Green Roofs (A.K.A. Living Roofs)
The green gardens of coastal and tropical environments aren’t too common in a desert climate like Arizona, but you can still add a vivid verdant accent to your home with the integration of a green roof. So named due to its construction from living plants and turf, a green roof is both a sustainable and eye-catching option for residential roofing. Due to its plant-based foundation, a living roof has a number of eco-friendly features. This eco-conscious roof variety tends to thrive even in arid environments because both sloped and flat roofs can be optimized to increase water and rainfall retention. Furthermore, grass and other plant life result in the cleansing and purification of surrounding air pollution. On top of all this, the combination of soil and flora boasts impressive effects in terms of cooling and insulation. Call it a green roof or a living roof, but regardless of nomenclature, you’re sure to decrease your carbon footprint just as much as you’ll increase your curb appeal with this style of residential roofing.
Fire-resistant, waterproof, and resilient against chips and cracks, slate roofing is both a durable and affordable option to consider for sustainable roof construction. The primary environmental advantage of slate roofing pertains to its lifespan, which is generally determined by how the material was manufactured. Although all types of slate roofs are more sustainable than the majority of asphalt alternatives, there is an important distinction to make in the two primary types of these roofs.
Slate roofing may be classified as either “hard” or “soft” depending on the process by which it is produced. The “hard” style of slate roofing boasts up to 200 years of functional performance, whereas “soft” slate roofing (generally lower in cost and lifespan) is still quite impressive with an optimal lifespan of about one century. To put both of these statistics into perspective, consider that the average asphalt roof in an area such as Phoenix needs to be replaced every 20 to 30 years.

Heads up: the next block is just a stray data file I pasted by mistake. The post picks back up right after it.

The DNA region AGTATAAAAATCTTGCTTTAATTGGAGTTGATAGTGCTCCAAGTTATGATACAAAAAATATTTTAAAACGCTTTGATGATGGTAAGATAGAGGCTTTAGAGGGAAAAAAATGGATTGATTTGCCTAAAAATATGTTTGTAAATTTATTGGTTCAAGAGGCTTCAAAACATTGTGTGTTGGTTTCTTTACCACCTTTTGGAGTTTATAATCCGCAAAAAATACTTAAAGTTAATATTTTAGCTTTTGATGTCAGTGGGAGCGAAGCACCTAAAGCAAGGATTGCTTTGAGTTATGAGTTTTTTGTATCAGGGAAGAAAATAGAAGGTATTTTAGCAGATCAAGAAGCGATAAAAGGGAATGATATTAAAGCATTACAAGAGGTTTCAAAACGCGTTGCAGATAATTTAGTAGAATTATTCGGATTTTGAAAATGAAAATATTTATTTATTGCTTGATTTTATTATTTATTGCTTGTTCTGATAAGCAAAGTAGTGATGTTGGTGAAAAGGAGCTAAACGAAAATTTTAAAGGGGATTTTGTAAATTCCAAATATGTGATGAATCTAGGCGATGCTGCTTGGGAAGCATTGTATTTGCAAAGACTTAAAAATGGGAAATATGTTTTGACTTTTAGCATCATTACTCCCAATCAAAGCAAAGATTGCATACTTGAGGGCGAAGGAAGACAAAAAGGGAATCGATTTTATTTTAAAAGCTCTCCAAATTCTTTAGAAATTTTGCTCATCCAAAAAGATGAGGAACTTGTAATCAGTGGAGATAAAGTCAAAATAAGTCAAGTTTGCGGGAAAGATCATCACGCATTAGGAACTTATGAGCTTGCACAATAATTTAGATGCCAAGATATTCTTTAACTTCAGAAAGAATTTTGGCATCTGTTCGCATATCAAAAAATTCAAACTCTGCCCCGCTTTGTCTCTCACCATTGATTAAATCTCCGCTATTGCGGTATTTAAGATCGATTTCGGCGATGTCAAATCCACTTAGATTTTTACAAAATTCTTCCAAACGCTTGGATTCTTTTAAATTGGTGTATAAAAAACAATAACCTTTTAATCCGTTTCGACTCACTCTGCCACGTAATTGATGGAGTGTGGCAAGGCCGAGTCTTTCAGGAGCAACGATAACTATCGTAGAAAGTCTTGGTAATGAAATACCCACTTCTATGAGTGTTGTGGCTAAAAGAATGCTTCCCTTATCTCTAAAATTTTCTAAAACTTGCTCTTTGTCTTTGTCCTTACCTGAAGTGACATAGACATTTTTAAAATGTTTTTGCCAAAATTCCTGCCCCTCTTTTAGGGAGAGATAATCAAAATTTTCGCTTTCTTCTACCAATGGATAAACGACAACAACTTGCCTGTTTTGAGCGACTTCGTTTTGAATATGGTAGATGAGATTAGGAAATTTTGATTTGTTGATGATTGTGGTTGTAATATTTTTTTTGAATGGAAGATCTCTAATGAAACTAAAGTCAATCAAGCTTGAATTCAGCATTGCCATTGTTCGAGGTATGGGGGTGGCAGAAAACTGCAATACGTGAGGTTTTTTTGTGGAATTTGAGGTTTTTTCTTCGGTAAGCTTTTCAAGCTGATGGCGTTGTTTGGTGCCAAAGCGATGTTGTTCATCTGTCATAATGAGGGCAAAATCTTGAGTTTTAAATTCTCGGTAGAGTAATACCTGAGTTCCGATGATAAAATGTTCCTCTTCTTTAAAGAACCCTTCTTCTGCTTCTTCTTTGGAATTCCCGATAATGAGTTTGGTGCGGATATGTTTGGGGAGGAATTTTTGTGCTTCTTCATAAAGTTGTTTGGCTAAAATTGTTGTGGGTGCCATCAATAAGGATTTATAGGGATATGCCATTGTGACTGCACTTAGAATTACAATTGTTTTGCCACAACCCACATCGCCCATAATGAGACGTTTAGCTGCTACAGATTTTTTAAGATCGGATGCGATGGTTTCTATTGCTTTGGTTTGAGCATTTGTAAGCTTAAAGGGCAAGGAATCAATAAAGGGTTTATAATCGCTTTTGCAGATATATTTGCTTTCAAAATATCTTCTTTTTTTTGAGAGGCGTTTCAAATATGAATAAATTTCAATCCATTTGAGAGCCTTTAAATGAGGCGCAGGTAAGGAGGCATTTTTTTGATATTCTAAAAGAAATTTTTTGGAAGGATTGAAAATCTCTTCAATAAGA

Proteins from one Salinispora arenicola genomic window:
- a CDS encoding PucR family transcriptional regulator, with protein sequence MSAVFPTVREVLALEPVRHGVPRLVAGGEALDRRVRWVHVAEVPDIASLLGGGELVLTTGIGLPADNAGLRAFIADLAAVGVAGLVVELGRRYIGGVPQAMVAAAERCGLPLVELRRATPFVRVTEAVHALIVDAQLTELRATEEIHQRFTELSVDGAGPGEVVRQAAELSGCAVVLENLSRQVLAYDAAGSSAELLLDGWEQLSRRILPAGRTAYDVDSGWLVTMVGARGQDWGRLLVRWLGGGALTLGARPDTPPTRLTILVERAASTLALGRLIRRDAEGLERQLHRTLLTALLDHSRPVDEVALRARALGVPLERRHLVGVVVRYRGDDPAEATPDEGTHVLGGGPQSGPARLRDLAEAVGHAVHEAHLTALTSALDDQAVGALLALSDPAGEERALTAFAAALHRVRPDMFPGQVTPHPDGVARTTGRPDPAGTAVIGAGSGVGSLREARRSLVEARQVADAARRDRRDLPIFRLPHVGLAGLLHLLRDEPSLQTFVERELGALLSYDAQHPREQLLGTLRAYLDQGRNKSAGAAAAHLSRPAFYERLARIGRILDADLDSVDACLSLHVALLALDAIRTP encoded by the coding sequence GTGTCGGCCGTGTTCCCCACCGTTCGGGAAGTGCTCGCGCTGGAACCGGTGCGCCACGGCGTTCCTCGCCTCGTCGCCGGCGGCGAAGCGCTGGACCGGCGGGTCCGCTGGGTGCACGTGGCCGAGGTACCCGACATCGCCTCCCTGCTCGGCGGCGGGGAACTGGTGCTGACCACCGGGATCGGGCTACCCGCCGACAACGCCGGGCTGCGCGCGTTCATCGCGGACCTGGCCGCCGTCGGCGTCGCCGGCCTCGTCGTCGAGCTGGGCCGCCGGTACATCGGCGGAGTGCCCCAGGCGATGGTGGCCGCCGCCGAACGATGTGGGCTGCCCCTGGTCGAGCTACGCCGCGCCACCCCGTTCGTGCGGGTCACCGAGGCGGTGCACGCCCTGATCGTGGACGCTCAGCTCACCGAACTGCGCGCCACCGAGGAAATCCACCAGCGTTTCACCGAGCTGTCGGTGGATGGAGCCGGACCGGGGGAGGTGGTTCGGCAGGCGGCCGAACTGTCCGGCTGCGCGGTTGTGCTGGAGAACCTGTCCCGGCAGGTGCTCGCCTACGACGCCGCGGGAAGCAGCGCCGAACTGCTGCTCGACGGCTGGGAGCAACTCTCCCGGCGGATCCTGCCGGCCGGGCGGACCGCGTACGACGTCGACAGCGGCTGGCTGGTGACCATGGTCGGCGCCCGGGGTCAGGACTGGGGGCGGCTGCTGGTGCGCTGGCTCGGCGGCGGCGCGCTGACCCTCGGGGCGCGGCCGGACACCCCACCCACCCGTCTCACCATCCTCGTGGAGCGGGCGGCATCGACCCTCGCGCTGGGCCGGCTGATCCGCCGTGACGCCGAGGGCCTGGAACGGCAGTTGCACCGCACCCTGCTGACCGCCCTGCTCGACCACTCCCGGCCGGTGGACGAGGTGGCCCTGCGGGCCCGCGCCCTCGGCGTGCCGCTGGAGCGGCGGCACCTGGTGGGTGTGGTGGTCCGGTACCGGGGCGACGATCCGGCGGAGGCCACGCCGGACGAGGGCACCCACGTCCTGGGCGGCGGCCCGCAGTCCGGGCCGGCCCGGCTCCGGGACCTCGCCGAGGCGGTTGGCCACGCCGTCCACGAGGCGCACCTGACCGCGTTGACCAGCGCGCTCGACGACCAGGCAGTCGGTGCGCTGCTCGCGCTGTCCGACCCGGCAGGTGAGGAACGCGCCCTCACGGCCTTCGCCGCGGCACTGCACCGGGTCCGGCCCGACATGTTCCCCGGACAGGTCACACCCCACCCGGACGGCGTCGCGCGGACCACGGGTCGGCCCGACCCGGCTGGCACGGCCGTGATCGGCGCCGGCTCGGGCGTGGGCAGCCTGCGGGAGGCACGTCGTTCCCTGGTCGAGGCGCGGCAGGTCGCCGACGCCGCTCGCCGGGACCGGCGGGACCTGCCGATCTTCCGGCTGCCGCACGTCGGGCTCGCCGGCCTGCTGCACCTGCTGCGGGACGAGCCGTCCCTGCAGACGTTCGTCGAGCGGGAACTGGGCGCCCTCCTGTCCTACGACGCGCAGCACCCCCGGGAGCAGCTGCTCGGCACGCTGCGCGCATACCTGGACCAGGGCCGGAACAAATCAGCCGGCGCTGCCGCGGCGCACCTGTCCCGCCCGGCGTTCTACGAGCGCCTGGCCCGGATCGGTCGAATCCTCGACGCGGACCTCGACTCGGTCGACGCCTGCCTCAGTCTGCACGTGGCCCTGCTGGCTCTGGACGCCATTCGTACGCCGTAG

When you install a slate roof, you probably won’t need to worry about repairing or replacing it anytime in the near future, but don’t count on it lowering your energy bills from the get-go. Whether a slate roof prevents your precious AC from flying out the door will depend upon the existing insulation system in your Phoenix home. But if you’re more concerned with curb appeal than the cost of your monthly power, consider the dualistic appeal of its appearance: shingles are coarsely cut but relatively uniform, giving your eco-conscious roof an appearance at once rugged and refined.
Learn More About Sustainable Roofing From Our Local Team Of Contractors
At Express Roofing, we take pride in our quality of workmanship and customer service just as much as our community values. We’re strongly committed to the clients we serve locally, but we recognize that even small-scale changes can have a global impact. That’s why we provide resources on sustainable roofing, as well as why many of our roofing materials are recycled, reclaimed, or long-lasting enough to ensure that they won’t end up in landfills anytime soon. If you’re interested in improving your home’s energy efficiency, making a positive impact on the health of the climate, or simply interested in learning more about the differences between eco-friendly roofs, please contact our team of expert roofing contractors in Phoenix today.